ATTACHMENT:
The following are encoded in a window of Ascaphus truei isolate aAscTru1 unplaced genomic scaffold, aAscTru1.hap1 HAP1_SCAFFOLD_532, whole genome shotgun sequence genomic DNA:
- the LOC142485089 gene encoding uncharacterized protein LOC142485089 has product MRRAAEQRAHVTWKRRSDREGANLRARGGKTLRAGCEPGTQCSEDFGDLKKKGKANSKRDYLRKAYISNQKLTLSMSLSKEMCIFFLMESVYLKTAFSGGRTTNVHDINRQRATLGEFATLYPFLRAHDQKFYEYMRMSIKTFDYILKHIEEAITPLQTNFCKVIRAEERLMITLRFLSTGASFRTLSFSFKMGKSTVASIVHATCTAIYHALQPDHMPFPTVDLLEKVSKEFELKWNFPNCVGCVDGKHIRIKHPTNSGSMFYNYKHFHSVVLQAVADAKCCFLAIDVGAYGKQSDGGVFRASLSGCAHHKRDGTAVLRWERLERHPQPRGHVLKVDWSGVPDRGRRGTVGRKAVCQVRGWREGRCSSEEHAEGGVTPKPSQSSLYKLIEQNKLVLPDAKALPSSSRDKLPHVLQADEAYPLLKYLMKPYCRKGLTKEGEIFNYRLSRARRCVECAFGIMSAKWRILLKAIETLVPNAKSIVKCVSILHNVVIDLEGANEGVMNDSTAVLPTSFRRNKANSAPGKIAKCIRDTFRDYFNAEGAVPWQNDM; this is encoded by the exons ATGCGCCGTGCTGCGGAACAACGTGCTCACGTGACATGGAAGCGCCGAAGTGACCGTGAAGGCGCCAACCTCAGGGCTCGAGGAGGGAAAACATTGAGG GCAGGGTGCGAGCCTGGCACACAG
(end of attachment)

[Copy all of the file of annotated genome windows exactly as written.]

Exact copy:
The following are encoded in a window of Ascaphus truei isolate aAscTru1 unplaced genomic scaffold, aAscTru1.hap1 HAP1_SCAFFOLD_532, whole genome shotgun sequence genomic DNA:
- the LOC142485089 gene encoding uncharacterized protein LOC142485089 has product MRRAAEQRAHVTWKRRSDREGANLRARGGKTLRAGCEPGTQCSEDFGDLKKKGKANSKRDYLRKAYISNQKLTLSMSLSKEMCIFFLMESVYLKTAFSGGRTTNVHDINRQRATLGEFATLYPFLRAHDQKFYEYMRMSIKTFDYILKHIEEAITPLQTNFCKVIRAEERLMITLRFLSTGASFRTLSFSFKMGKSTVASIVHATCTAIYHALQPDHMPFPTVDLLEKVSKEFELKWNFPNCVGCVDGKHIRIKHPTNSGSMFYNYKHFHSVVLQAVADAKCCFLAIDVGAYGKQSDGGVFRASLSGCAHHKRDGTAVLRWERLERHPQPRGHVLKVDWSGVPDRGRRGTVGRKAVCQVRGWREGRCSSEEHAEGGVTPKPSQSSLYKLIEQNKLVLPDAKALPSSSRDKLPHVLQADEAYPLLKYLMKPYCRKGLTKEGEIFNYRLSRARRCVECAFGIMSAKWRILLKAIETLVPNAKSIVKCVSILHNVVIDLEGANEGVMNDSTAVLPTSFRRNKANSAPGKIAKCIRDTFRDYFNAEGAVPWQNDM; this is encoded by the exons ATGCGCCGTGCTGCGGAACAACGTGCTCACGTGACATGGAAGCGCCGAAGTGACCGTGAAGGCGCCAACCTCAGGGCTCGAGGAGGGAAAACATTGAGG GCAGGGTGCGAGCCTGGCACACAG